Proprietary Soil Sampling Technology Makes Light Work of Coarse Alluvial Material
Aug 21, 2018 -
Collecting samples in coarse alluvial gravels isn’t always simple. Often times, when faced with unconsolidated, coarse alluvial material, typical in areas throughout the western United States, traditional split-spoon and Shelby-tube sampling methods are unable to get the job done.
The proprietary BLN Sample Hammer™ was created by, and named after, Cascade’s own Operations Manager, Bryan L. Nydoske, who took the challenge of finding a solution to sampling in coarse alluvial material in his own hands.
The technology offers an alternative sampling method and is compatible with air rotary and air rotary advance casings. It features a specially designed air hammer body and duel tube core barrel which helps reduce sample refusal. The resulting sample this technology can produce is of superior quality often only associated with sonic drilling methodologies.
Already proven successful on complex drilling sites throughout the West, the BLN Sample Hammer™ was first used in a remote mountain-front terrain in Southern Mexico. “That type of complex geology (unconsolidated alluvial material with both loose and tightly bedded gravels) is the formation I had in mind when designing this system.” Explains Nydoske, “The crew was able to significantly increase alluvial soil sample recoveries relative to prior investigation efforts.” In challenging environmental sampling scenarios where water is not an option, the BLN Sampler allows collection of soils samples that would have otherwise been impossible to collect with alternative methods.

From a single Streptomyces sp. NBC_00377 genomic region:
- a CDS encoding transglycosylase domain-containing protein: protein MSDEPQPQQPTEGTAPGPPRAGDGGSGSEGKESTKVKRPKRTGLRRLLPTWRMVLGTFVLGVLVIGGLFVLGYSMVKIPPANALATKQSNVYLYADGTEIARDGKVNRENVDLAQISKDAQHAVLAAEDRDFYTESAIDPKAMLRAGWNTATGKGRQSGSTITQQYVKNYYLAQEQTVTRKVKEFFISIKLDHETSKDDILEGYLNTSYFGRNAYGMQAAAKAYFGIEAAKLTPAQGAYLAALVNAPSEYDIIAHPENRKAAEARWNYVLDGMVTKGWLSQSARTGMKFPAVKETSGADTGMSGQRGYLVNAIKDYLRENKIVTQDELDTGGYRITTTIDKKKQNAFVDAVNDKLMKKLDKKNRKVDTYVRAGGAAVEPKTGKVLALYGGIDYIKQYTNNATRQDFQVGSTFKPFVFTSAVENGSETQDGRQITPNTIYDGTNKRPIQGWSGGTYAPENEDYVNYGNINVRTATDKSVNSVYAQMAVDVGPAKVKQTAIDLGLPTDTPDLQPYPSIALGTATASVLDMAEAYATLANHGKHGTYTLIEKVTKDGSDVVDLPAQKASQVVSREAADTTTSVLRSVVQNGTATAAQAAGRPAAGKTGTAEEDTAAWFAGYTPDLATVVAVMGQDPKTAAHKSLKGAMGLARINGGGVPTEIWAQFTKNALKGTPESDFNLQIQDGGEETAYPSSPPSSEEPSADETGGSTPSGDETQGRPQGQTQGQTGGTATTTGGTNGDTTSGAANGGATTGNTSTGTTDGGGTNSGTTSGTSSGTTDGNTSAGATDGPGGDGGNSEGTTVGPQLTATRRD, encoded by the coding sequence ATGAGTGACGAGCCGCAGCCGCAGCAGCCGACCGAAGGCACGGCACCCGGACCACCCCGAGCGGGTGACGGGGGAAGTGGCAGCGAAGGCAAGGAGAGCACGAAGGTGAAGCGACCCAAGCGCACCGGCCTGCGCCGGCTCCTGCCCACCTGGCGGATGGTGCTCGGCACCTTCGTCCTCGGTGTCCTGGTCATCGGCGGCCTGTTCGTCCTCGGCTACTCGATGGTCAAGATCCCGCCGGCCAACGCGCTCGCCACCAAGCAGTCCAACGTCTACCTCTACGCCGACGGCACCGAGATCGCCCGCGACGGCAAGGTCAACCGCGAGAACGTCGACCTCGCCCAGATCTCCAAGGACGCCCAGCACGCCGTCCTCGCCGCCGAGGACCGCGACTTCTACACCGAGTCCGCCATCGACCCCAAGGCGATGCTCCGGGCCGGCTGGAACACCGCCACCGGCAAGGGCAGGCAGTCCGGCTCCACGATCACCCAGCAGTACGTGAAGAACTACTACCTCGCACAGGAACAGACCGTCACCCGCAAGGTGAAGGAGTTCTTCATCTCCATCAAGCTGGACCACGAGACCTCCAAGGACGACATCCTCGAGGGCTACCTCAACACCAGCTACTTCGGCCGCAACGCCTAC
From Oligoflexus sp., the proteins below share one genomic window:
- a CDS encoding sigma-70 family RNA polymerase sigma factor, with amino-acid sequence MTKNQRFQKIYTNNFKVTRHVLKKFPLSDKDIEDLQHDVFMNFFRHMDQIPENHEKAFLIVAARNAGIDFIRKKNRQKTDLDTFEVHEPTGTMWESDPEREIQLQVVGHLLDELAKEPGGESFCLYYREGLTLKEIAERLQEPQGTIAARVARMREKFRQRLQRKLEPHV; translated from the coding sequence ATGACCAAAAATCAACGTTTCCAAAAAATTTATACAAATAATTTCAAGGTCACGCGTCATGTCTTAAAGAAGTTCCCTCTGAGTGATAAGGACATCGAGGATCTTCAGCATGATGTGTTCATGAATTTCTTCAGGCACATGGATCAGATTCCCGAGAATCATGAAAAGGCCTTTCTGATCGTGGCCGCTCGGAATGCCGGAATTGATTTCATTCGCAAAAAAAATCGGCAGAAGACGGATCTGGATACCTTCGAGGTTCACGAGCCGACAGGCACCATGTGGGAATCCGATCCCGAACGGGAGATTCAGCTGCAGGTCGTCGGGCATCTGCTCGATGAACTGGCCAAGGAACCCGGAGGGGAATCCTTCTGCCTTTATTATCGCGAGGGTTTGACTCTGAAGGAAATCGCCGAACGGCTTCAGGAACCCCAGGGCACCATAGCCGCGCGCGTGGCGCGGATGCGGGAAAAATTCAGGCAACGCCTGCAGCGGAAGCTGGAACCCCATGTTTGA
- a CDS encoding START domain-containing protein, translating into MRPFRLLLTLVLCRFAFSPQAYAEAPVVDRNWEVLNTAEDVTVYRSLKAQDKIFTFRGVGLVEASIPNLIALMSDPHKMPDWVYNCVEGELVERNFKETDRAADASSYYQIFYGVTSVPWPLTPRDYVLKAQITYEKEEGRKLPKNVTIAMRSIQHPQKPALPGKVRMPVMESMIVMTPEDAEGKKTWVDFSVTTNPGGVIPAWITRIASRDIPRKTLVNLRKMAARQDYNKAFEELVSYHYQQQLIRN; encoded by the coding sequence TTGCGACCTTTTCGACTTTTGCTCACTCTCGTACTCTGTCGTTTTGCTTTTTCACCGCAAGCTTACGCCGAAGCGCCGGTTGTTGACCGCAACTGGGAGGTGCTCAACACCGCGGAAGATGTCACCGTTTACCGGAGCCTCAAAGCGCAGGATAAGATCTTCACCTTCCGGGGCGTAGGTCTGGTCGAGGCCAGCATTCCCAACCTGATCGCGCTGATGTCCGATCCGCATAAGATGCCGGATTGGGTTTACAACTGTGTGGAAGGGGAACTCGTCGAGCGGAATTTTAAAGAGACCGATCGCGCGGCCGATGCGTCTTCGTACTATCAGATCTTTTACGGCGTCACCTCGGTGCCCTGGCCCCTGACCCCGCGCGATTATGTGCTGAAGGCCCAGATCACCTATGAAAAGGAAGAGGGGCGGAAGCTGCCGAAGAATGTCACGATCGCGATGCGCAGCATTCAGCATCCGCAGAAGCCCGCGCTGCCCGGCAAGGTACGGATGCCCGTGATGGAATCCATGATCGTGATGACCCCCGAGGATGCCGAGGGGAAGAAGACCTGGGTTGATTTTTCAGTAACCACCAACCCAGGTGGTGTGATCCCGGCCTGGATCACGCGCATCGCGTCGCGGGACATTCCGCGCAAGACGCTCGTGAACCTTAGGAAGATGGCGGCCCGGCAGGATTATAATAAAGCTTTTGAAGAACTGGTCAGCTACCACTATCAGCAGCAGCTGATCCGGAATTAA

Read more about how the sampler works in this article featured in National Driller Magazine.
About Bryan Nydoske
Bryan Nydoske started working on a “Helicopter” core drill in 1978. The project was the Sultan Basin Dam and Powerhouse Project in the Cascade mountains of WA State. He has been working in the industry since. Work includes, dam projects across the US, South America and Puerto Rico, mineral exploration in many remote locations, flooded reverse for large production wells and hundreds of environmental projects employing many diverse drilling methodologies.